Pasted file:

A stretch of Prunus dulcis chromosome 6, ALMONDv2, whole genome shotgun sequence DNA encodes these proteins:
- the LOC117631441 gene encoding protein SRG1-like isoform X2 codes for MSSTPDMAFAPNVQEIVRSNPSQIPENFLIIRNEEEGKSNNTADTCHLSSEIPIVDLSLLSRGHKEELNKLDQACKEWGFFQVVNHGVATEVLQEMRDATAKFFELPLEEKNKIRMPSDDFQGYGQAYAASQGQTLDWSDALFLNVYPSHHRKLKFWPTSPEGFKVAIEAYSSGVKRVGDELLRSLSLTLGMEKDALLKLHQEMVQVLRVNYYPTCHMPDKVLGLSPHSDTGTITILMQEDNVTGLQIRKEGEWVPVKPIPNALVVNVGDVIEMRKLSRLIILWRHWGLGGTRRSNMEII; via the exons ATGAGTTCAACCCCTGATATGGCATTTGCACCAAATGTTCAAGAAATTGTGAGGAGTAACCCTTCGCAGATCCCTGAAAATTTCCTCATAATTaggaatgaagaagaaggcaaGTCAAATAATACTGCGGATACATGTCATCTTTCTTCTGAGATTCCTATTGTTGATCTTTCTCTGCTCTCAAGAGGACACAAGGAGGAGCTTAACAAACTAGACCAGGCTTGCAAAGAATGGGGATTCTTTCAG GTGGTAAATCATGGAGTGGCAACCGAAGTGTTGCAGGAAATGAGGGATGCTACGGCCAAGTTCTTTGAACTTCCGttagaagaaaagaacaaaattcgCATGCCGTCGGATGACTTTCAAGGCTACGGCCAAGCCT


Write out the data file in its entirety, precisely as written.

A stretch of Prunus dulcis chromosome 6, ALMONDv2, whole genome shotgun sequence DNA encodes these proteins:
- the LOC117631441 gene encoding protein SRG1-like isoform X2 codes for MSSTPDMAFAPNVQEIVRSNPSQIPENFLIIRNEEEGKSNNTADTCHLSSEIPIVDLSLLSRGHKEELNKLDQACKEWGFFQVVNHGVATEVLQEMRDATAKFFELPLEEKNKIRMPSDDFQGYGQAYAASQGQTLDWSDALFLNVYPSHHRKLKFWPTSPEGFKVAIEAYSSGVKRVGDELLRSLSLTLGMEKDALLKLHQEMVQVLRVNYYPTCHMPDKVLGLSPHSDTGTITILMQEDNVTGLQIRKEGEWVPVKPIPNALVVNVGDVIEMRKLSRLIILWRHWGLGGTRRSNMEII; via the exons ATGAGTTCAACCCCTGATATGGCATTTGCACCAAATGTTCAAGAAATTGTGAGGAGTAACCCTTCGCAGATCCCTGAAAATTTCCTCATAATTaggaatgaagaagaaggcaaGTCAAATAATACTGCGGATACATGTCATCTTTCTTCTGAGATTCCTATTGTTGATCTTTCTCTGCTCTCAAGAGGACACAAGGAGGAGCTTAACAAACTAGACCAGGCTTGCAAAGAATGGGGATTCTTTCAG GTGGTAAATCATGGAGTGGCAACCGAAGTGTTGCAGGAAATGAGGGATGCTACGGCCAAGTTCTTTGAACTTCCGttagaagaaaagaacaaaattcgCATGCCGTCGGATGACTTTCAAGGCTACGGCCAAGCCT